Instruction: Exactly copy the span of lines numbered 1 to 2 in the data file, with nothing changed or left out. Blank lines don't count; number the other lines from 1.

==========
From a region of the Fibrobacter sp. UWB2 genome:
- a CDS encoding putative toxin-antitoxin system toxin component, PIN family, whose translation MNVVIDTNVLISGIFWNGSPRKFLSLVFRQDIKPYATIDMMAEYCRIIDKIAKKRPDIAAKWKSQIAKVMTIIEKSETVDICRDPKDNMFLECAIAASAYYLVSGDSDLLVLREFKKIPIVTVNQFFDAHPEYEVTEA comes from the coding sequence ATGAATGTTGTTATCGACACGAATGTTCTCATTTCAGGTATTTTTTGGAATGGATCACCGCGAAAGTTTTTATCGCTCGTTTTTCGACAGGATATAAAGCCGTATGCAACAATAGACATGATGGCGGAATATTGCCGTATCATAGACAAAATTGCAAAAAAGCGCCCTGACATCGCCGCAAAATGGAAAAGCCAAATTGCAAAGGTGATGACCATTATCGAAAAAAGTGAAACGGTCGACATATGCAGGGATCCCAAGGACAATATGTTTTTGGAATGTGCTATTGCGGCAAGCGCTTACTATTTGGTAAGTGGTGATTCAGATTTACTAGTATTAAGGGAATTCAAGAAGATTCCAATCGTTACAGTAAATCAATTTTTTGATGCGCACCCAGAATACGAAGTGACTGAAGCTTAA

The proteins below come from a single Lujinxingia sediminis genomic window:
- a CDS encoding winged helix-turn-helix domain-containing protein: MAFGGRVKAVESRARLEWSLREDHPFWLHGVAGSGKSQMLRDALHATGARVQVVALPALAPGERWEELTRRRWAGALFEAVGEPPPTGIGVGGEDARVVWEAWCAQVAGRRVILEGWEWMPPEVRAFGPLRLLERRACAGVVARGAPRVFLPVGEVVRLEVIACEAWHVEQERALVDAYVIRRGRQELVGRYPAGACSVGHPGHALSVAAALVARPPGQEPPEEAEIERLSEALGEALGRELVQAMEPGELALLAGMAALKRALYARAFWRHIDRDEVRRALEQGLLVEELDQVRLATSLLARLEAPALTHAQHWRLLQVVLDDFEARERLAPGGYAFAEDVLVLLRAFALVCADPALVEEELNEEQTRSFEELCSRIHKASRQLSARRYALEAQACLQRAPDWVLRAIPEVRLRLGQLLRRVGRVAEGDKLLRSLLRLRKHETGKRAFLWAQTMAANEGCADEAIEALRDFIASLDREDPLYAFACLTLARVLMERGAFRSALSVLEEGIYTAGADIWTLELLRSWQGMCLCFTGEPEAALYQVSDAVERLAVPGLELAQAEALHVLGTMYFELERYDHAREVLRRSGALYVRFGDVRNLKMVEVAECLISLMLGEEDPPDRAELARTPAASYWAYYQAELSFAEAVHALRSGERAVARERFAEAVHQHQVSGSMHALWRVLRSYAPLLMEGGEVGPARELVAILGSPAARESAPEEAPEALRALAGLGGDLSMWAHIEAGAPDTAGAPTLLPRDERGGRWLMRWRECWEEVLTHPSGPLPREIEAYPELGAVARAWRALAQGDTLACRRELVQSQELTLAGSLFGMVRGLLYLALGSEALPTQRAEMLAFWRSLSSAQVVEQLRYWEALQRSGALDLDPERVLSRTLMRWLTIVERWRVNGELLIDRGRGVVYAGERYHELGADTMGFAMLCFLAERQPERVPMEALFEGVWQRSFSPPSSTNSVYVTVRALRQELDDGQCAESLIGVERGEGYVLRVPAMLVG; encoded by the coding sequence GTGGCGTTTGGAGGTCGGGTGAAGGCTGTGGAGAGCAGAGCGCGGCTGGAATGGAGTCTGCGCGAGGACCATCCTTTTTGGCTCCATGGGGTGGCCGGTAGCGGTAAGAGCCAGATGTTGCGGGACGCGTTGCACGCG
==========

From a region of the Fibrobacter sp. UWB2 genome:
- a CDS encoding putative toxin-antitoxin system toxin component, PIN family, whose translation MNVVIDTNVLISGIFWNGSPRKFLSLVFRQDIKPYATIDMMAEYCRIIDKIAKKRPDIAAKWKSQIAKVMTIIEKSETVDICRDPKDNMFLECAIAASAYYLVSGDSDLLVLREFKKIPIVTVNQFFDAHPEYEVTEA comes from the coding sequence ATGAATGTTGTTATCGACACGAATGTTCTCATTTCAGGTATTTTTTGGAATGGATCACCGCGAAAGTTTTTATCGCTCGTTTTTCGACAGGATATAAAGCCGTATGCAACAATAGACATGATGGCGGAATATTGCCGTATCATAGACAAAATTGCAAAAAAGCGCCCTGACATCGCCGCAAAATGGAAAAGCCAAATTGCAAAGGTGATGACCATTATCGAAAAAAGTGAAACGGTCGACATATGCAGGGATCCCAAGGACAATATGTTTTTGGAATGTGCTATTGCGGCAAGCGCTTACTATTTGGTAAGTGGTGATTCAGATTTACTAGTATTAAGGGAATTCAAGAAGATTCCAATCGTTACAGTAAATCAATTTTTTGATGCGCACCCAGAATACGAAGTGACTGAAGCTTAA